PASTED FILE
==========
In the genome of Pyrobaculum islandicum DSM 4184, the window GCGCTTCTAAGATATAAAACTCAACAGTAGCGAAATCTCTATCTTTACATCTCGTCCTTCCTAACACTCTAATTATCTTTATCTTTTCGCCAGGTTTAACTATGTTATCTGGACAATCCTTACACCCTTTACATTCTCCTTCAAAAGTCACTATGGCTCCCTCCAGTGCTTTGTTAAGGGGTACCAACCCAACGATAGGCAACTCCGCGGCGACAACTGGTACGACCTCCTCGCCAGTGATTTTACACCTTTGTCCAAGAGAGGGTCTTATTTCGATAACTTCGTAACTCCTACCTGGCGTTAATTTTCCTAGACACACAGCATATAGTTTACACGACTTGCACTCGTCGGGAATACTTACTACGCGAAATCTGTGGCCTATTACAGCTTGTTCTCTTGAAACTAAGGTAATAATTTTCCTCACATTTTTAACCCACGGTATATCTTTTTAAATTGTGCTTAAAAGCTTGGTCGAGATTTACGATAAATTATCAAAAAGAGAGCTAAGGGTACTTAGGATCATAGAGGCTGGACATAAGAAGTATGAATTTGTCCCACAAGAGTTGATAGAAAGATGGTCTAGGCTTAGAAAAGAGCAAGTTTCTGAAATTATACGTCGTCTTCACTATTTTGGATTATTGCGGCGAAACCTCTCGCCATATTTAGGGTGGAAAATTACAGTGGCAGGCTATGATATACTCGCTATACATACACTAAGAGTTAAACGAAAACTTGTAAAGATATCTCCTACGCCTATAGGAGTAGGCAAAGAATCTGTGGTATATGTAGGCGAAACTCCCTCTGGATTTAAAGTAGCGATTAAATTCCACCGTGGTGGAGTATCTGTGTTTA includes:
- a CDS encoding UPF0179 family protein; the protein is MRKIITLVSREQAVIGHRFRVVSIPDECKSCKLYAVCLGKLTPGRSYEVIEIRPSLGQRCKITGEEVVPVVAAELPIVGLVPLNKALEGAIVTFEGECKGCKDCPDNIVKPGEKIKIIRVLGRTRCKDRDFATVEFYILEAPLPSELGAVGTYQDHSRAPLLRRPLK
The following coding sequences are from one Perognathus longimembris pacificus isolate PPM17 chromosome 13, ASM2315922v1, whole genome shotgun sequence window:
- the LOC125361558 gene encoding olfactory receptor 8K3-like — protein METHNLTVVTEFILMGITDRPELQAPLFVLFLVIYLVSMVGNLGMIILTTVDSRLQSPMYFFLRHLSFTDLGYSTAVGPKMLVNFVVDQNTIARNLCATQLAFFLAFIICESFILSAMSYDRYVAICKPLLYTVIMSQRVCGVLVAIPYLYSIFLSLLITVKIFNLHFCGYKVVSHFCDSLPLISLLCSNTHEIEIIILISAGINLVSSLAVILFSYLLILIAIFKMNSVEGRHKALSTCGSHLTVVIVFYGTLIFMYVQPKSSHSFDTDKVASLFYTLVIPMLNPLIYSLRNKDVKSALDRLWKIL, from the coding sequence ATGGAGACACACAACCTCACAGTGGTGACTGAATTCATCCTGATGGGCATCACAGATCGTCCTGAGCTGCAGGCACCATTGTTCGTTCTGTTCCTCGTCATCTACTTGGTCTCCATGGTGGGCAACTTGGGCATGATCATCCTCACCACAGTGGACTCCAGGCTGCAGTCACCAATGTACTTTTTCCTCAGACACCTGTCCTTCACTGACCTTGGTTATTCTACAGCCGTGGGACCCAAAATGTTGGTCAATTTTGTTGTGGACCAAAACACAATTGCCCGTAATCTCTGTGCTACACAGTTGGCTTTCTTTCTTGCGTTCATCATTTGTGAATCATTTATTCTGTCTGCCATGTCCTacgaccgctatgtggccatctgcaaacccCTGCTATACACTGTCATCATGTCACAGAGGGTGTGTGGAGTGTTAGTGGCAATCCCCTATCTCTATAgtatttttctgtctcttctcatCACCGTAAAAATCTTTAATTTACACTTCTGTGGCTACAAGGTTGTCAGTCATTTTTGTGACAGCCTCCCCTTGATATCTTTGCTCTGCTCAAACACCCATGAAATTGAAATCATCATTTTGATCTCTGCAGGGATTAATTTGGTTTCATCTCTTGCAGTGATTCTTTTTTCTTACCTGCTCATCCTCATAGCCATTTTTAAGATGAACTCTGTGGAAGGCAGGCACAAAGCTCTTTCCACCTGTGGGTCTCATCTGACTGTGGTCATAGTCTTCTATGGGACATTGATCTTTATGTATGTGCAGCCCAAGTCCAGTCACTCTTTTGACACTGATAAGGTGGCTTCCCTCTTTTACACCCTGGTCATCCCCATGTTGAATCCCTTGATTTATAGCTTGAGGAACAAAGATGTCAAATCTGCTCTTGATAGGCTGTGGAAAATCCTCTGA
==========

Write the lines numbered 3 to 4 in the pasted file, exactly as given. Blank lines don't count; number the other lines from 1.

The following coding sequences are from one Perognathus longimembris pacificus isolate PPM17 chromosome 13, ASM2315922v1, whole genome shotgun sequence window:
- the LOC125361558 gene encoding olfactory receptor 8K3-like — protein METHNLTVVTEFILMGITDRPELQAPLFVLFLVIYLVSMVGNLGMIILTTVDSRLQSPMYFFLRHLSFTDLGYSTAVGPKMLVNFVVDQNTIARNLCATQLAFFLAFIICESFILSAMSYDRYVAICKPLLYTVIMSQRVCGVLVAIPYLYSIFLSLLITVKIFNLHFCGYKVVSHFCDSLPLISLLCSNTHEIEIIILISAGINLVSSLAVILFSYLLILIAIFKMNSVEGRHKALSTCGSHLTVVIVFYGTLIFMYVQPKSSHSFDTDKVASLFYTLVIPMLNPLIYSLRNKDVKSALDRLWKIL, from the coding sequence ATGGAGACACACAACCTCACAGTGGTGACTGAATTCATCCTGATGGGCATCACAGATCGTCCTGAGCTGCAGGCACCATTGTTCGTTCTGTTCCTCGTCATCTACTTGGTCTCCATGGTGGGCAACTTGGGCATGATCATCCTCACCACAGTGGACTCCAGGCTGCAGTCACCAATGTACTTTTTCCTCAGACACCTGTCCTTCACTGACCTTGGTTATTCTACAGCCGTGGGACCCAAAATGTTGGTCAATTTTGTTGTGGACCAAAACACAATTGCCCGTAATCTCTGTGCTACACAGTTGGCTTTCTTTCTTGCGTTCATCATTTGTGAATCATTTATTCTGTCTGCCATGTCCTacgaccgctatgtggccatctgcaaacccCTGCTATACACTGTCATCATGTCACAGAGGGTGTGTGGAGTGTTAGTGGCAATCCCCTATCTCTATAgtatttttctgtctcttctcatCACCGTAAAAATCTTTAATTTACACTTCTGTGGCTACAAGGTTGTCAGTCATTTTTGTGACAGCCTCCCCTTGATATCTTTGCTCTGCTCAAACACCCATGAAATTGAAATCATCATTTTGATCTCTGCAGGGATTAATTTGGTTTCATCTCTTGCAGTGATTCTTTTTTCTTACCTGCTCATCCTCATAGCCATTTTTAAGATGAACTCTGTGGAAGGCAGGCACAAAGCTCTTTCCACCTGTGGGTCTCATCTGACTGTGGTCATAGTCTTCTATGGGACATTGATCTTTATGTATGTGCAGCCCAAGTCCAGTCACTCTTTTGACACTGATAAGGTGGCTTCCCTCTTTTACACCCTGGTCATCCCCATGTTGAATCCCTTGATTTATAGCTTGAGGAACAAAGATGTCAAATCTGCTCTTGATAGGCTGTGGAAAATCCTCTGA